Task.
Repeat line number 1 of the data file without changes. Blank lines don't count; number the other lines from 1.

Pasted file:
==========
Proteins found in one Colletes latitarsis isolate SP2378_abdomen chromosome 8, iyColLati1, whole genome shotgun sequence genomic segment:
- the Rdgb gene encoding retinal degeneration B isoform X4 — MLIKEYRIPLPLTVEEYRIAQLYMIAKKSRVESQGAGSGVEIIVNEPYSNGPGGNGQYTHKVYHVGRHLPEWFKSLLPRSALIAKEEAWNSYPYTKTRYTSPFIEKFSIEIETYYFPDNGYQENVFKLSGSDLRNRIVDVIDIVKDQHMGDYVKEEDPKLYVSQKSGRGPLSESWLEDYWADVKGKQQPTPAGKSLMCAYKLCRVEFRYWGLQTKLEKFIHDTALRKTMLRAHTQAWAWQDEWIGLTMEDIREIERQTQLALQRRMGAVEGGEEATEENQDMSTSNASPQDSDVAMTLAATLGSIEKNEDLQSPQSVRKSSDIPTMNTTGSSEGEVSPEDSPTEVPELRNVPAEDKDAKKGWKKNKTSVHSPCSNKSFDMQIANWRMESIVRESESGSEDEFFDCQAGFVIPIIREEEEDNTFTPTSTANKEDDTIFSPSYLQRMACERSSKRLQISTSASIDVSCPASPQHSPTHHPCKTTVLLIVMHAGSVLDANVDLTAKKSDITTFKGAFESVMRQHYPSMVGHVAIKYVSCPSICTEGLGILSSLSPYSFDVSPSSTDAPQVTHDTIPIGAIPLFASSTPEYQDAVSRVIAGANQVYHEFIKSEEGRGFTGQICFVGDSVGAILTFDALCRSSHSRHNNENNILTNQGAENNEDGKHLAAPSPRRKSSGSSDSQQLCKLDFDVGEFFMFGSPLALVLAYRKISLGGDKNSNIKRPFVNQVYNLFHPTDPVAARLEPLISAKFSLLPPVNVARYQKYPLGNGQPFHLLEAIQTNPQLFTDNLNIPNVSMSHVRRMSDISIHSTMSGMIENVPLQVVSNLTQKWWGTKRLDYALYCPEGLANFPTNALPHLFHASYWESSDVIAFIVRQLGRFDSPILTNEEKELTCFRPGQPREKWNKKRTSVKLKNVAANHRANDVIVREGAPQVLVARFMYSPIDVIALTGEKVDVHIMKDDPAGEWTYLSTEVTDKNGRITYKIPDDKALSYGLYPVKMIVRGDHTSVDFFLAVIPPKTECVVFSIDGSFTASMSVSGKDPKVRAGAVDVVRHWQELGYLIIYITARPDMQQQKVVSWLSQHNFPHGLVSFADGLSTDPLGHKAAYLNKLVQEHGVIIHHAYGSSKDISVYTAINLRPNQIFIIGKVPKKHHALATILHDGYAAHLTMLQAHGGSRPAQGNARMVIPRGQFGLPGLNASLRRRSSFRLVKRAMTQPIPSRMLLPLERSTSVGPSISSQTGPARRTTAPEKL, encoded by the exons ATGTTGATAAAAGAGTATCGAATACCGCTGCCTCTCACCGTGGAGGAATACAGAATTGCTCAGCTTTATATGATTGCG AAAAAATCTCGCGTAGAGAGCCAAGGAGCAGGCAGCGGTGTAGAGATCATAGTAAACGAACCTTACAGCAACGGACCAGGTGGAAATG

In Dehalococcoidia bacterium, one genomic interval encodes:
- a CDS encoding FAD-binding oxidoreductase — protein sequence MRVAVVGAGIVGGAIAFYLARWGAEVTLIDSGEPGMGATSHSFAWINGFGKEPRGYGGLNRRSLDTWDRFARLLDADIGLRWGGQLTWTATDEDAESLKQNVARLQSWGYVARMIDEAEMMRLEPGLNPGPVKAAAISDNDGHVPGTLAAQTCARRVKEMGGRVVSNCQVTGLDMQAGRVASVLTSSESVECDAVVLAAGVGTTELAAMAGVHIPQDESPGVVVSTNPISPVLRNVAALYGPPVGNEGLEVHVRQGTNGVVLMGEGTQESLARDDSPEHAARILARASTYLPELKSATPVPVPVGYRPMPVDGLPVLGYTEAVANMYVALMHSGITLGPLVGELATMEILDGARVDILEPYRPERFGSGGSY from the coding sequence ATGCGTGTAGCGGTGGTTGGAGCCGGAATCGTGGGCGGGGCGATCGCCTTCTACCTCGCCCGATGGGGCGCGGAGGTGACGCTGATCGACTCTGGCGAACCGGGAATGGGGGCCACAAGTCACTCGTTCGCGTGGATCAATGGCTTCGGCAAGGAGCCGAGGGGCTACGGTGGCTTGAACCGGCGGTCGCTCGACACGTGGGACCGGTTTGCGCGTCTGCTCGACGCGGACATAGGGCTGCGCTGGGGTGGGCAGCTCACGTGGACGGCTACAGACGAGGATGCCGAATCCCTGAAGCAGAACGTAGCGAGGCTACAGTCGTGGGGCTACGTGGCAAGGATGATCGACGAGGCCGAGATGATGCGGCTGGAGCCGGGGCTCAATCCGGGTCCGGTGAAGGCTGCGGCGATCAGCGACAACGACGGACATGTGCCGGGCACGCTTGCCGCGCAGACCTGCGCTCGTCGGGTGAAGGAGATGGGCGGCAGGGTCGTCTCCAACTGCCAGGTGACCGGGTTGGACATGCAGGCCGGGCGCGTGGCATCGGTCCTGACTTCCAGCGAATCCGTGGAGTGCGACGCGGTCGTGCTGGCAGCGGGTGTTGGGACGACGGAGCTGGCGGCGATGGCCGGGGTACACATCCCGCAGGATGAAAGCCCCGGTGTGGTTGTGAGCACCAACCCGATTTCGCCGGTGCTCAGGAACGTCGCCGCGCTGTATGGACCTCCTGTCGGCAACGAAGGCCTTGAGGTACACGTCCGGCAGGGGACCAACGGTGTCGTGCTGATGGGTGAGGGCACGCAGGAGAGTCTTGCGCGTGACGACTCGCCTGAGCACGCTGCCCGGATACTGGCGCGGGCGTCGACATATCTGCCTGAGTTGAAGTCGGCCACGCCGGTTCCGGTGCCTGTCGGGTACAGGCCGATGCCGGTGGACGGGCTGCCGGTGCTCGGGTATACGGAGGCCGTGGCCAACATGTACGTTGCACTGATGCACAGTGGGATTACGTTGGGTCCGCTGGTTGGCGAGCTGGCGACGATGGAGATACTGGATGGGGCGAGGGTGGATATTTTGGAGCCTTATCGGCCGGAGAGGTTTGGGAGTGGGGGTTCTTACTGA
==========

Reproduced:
Proteins found in one Colletes latitarsis isolate SP2378_abdomen chromosome 8, iyColLati1, whole genome shotgun sequence genomic segment: